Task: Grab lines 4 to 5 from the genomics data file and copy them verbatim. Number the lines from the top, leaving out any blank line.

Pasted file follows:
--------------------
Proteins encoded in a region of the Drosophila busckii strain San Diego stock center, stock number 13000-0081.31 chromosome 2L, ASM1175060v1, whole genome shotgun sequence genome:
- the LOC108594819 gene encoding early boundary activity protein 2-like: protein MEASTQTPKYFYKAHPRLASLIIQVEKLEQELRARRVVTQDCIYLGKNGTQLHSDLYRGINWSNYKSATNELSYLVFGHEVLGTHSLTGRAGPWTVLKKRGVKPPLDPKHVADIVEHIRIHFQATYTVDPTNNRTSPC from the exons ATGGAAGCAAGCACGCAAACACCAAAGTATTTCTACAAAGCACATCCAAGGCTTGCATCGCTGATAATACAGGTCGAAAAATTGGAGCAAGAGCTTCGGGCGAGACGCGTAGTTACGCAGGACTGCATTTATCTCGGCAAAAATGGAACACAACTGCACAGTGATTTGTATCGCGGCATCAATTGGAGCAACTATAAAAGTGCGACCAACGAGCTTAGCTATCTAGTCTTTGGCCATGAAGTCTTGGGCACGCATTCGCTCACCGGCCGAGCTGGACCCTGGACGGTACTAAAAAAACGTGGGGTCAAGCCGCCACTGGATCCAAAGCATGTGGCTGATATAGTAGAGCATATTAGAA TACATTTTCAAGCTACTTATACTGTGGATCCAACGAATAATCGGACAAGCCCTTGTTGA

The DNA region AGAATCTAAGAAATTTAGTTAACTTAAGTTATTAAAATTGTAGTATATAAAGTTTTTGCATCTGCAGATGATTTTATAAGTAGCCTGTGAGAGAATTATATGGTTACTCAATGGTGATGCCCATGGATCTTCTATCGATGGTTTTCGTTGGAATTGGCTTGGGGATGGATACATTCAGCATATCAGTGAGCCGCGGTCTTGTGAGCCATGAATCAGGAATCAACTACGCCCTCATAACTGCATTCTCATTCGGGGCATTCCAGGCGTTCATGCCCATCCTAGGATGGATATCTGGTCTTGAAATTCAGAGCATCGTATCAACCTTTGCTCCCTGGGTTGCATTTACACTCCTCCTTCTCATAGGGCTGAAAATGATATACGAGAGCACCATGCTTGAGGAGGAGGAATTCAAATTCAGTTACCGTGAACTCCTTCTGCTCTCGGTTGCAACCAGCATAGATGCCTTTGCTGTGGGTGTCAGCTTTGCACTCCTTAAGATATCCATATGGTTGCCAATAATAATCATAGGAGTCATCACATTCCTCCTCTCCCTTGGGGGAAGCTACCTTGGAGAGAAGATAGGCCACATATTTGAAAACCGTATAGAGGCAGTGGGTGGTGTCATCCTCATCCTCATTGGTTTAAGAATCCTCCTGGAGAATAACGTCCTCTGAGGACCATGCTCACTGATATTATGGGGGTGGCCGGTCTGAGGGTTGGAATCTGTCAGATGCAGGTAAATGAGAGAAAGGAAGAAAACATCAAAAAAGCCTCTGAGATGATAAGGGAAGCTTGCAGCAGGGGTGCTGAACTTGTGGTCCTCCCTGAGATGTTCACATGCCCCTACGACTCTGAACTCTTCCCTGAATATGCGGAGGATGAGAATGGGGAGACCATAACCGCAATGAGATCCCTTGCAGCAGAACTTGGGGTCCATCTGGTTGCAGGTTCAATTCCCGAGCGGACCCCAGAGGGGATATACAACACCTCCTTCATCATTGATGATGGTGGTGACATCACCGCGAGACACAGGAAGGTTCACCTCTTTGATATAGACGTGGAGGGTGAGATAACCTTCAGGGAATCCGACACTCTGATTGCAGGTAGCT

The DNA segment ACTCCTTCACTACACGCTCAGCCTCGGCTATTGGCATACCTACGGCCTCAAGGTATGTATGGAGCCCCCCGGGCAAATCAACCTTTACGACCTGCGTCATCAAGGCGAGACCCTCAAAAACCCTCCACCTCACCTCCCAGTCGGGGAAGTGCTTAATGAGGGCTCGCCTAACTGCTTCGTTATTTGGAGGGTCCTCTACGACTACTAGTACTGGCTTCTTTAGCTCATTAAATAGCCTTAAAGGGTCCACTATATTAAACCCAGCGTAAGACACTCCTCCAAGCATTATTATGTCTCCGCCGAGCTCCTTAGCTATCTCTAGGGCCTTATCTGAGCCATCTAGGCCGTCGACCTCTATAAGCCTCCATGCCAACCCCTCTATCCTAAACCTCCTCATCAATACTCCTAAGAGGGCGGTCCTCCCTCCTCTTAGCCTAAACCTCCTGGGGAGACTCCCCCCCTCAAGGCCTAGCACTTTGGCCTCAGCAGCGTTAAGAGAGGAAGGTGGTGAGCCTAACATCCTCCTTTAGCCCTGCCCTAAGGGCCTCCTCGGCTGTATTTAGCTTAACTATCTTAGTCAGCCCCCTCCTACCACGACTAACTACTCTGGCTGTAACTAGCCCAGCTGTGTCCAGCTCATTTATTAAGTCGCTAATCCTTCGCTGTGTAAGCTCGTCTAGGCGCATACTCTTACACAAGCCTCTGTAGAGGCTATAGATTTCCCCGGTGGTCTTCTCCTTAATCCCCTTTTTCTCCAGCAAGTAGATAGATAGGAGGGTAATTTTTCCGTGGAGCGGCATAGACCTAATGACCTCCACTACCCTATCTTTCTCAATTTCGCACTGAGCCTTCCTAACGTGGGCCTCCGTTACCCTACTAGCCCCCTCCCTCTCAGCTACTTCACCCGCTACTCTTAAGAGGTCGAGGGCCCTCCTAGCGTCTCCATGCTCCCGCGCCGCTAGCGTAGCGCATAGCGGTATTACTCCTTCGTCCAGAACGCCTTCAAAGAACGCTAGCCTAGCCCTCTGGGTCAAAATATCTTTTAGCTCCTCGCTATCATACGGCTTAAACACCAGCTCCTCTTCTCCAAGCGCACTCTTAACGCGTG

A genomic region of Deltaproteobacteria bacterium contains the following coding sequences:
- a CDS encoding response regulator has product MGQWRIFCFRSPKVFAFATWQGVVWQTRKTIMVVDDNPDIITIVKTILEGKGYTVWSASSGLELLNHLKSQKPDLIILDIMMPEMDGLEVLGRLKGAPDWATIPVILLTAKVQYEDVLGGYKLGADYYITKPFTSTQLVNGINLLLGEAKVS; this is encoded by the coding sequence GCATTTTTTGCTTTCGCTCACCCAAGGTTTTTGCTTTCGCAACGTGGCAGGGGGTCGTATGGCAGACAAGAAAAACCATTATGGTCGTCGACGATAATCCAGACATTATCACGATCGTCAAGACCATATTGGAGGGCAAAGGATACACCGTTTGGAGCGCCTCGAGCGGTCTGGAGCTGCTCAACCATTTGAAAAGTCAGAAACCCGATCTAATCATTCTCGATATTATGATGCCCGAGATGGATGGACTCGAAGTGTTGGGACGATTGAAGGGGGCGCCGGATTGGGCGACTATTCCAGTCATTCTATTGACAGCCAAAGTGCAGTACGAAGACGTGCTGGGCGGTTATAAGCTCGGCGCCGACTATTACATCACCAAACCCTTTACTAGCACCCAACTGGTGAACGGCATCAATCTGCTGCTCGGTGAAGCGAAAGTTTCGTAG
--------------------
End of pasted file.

The DNA segment ACTCCTTCACTACACGCTCAGCCTCGGCTATTGGCATACCTACGGCCTCAAGGTATGTATGGAGCCCCCCGGGCAAATCAACCTTTACGACCTGCGTCATCAAGGCGAGACCCTCAAAAACCCTCCACCTCACCTCCCAGTCGGGGAAGTGCTTAATGAGGGCTCGCCTAACTGCTTCGTTATTTGGAGGGTCCTCTACGACTACTAGTACTGGCTTCTTTAGCTCATTAAATAGCCTTAAAGGGTCCACTATATTAAACCCAGCGTAAGACACTCCTCCAAGCATTATTATGTCTCCGCCGAGCTCCTTAGCTATCTCTAGGGCCTTATCTGAGCCATCTAGGCCGTCGACCTCTATAAGCCTCCATGCCAACCCCTCTATCCTAAACCTCCTCATCAATACTCCTAAGAGGGCGGTCCTCCCTCCTCTTAGCCTAAACCTCCTGGGGAGACTCCCCCCCTCAAGGCCTAGCACTTTGGCCTCAGCAGCGTTAAGAGAGGAAGGTGGTGAGCCTAACATCCTCCTTTAGCCCTGCCCTAAGGGCCTCCTCGGCTGTATTTAGCTTAACTATCTTAGTCAGCCCCCTCCTACCACGACTAACTACTCTGGCTGTAACTAGCCCAGCTGTGTCCAGCTCATTTATTAAGTCGCTAATCCTTCGCTGTGTAAGCTCGTCTAGGCGCATACTCTTACACAAGCCTCTGTAGAGGCTATAGATTTCCCCGGTGGTCTTCTCCTTAATCCCCTTTTTCTCCAGCAAGTAGATAGATAGGAGGGTAATTTTTCCGTGGAGCGGCATAGACCTAATGACCTCCACTACCCTATCTTTCTCAATTTCGCACTGAGCCTTCCTAACGTGGGCCTCCGTTACCCTACTAGCCCCCTCCCTCTCAGCTACTTCACCCGCTACTCTTAAGAGGTCGAGGGCCCTCCTAGCGTCTCCATGCTCCCGCGCCGCTAGCGTAGCGCATAGCGGTATTACTCCTTCGTCCAGAACGCCTTCAAAGAACGCTAGCCTAGCCCTCTGGGTCAAAATATCTTTTAGCTCCTCGCTATCATACGGCTTAAACACCAGCTCCTCTTCTCCAAGCGCACTCTTAACGCGTG

A genomic region of Deltaproteobacteria bacterium contains the following coding sequences: